Lisner Auditorium caught disco fever last week as 70s sex god Tom Jones took the stage. Jones’ seductive pelvic swivels and sultry vocals charmed his old-time fans and a handful of younger wannabe disco divas.
The crowd erupted with cheers and female audience members swooned when Jones appeared in a studded blue shirt and sleek black pants. Although he was clad in ’70s sparkle, Jones was still a 21st-century man. He played several songs from his new album, Mr. Jones, a collaboration with ex-Fugees guitarist Wyclef Jean. Songs including “The Letter” and “We’ve Got Tonight” were surprisingly fresh and loaded with funky bass and keyboard grooves and meaningful vocals.
“Who says being 60 means you can’t dance?” Jones asked the full house at Lisner while performing his signature moves.
Jones’ age hasn’t hurt his sex symbol status. Longtime fans haven’t lost their love for the Welch singer, which was evident in the number of female underwear accumulated on stage throughout the show.
“It’s a waste of good panties,” said a man in the audience.
Even University Police officers couldn’t stop fans from continuing the longtime Tom Jones tradition of underwear tossing. Jones seemed to revel in the attention, choosing one lucky fan’s light blue thong from a heaping pile to wipe the sweat from his glistening forehead.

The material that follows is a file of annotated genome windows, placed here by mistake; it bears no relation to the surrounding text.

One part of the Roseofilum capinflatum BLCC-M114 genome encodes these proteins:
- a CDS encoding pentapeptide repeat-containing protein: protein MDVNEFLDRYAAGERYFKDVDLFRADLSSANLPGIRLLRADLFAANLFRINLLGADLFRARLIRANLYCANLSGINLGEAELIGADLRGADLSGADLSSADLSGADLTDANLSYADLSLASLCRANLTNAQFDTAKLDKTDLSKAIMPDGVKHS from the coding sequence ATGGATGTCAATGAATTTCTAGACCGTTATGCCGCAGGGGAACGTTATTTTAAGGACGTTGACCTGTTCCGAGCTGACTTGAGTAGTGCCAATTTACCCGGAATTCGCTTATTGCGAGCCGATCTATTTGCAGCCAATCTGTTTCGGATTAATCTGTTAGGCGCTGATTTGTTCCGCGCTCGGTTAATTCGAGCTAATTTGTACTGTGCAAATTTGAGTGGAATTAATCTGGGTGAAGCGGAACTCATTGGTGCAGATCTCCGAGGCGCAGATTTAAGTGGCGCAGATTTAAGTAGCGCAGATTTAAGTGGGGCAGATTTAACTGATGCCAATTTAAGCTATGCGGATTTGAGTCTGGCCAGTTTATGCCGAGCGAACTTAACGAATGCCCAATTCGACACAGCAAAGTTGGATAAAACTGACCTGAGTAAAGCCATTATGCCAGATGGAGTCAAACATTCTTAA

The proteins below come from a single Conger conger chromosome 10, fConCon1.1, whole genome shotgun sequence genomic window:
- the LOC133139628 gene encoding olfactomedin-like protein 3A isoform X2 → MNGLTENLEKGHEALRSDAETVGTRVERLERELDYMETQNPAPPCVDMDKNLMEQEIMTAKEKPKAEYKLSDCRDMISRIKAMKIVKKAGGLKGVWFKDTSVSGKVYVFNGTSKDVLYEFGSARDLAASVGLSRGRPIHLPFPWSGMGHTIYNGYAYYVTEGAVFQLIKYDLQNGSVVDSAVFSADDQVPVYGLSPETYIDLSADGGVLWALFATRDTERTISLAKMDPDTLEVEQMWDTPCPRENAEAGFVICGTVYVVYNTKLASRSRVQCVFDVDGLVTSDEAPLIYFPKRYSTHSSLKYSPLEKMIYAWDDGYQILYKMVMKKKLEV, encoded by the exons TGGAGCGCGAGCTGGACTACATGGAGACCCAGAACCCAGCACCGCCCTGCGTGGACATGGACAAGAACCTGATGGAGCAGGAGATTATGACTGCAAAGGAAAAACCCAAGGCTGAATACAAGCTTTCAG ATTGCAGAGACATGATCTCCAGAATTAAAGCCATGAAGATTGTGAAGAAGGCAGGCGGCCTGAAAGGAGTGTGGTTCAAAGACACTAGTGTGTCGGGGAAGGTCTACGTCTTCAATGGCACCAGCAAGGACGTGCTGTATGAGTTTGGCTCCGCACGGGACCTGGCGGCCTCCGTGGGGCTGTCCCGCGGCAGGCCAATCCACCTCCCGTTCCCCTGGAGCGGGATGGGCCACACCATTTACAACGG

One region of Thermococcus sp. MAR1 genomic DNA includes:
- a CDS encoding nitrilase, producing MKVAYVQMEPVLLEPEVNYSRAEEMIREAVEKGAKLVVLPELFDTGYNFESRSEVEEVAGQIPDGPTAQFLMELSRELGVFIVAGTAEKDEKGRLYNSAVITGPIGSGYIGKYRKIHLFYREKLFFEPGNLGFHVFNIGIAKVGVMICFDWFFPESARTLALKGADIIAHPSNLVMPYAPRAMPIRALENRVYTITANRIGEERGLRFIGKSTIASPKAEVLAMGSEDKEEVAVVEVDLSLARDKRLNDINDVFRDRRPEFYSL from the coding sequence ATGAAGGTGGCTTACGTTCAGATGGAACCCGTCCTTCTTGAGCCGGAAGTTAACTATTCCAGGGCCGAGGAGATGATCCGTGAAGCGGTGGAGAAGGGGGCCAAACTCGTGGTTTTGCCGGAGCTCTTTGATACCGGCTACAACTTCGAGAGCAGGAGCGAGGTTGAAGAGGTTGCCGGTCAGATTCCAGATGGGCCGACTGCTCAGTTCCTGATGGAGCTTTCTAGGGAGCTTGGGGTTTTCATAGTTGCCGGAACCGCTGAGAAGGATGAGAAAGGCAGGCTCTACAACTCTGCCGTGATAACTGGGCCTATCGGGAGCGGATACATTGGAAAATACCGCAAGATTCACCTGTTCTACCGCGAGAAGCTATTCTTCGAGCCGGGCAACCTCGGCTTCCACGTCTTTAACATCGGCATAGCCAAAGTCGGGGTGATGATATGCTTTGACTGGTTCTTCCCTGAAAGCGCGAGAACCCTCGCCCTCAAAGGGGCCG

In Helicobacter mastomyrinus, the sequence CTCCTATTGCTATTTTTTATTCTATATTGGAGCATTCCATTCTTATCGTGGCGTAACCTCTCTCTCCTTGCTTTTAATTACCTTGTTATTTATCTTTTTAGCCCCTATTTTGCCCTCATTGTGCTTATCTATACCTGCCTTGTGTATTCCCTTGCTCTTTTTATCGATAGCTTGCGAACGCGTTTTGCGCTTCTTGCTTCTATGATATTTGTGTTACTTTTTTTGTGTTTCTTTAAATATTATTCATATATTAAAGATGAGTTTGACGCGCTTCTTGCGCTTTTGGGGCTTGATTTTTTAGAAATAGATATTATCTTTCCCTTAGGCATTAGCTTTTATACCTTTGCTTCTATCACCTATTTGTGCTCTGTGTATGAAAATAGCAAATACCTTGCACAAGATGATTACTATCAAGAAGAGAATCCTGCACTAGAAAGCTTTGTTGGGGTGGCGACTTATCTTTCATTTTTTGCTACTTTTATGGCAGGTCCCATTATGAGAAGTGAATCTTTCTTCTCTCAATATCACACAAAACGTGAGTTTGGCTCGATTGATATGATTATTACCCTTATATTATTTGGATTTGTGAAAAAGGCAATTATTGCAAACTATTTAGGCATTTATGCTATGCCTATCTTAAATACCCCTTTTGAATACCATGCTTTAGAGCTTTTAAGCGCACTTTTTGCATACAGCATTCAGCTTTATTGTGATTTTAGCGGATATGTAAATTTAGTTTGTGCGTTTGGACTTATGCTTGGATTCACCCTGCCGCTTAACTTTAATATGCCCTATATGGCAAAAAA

“You’ve got to give your woman what she wants, when she wants it, how she wants it and any time she feels she wants it,” Jones said to a screaming crowd. “You see, fellas, you’ve got to care of business – that’s what we were put on this earth to do.”
Plenty of gents were taking care of their ladies before the concert even started. Men bought their women expensive $7 glasses of wine and snacks, transforming the lobby into a cocktail lounge. Females flocked to the souvenir stand, staring at T-shirts with Jones’ face plastered on them. It appeared the most popular purchase was a light blue T-shirt with the name of one of Jones’ most famous songs – “What’s New Pussycat?”
Jones’ classic repertoire ignited the crowd more than his new ballads. While singing songs such as “Mama Told Me Not to Come” to “She’s a Lady” and “It’s Not Unusual,” it seemed like Jones was born to be on stage. He also paid homage to the classic favorites “Venus,” by Shocking Blue, and “Working in the Coal Mine,” by Lee Dorsey.
“People say, ‘Is your business hard work?’ and I say, ‘I haven’t worked since 1962,'” Jones said of his profession.
Jones’ music was uplifting and the energy in the room was invigorating. The concert was a much-needed break from the 50 Cent, Jay-Z and Metallica vibes that rule the airwaves. It’s good to bring back the old while trying something new.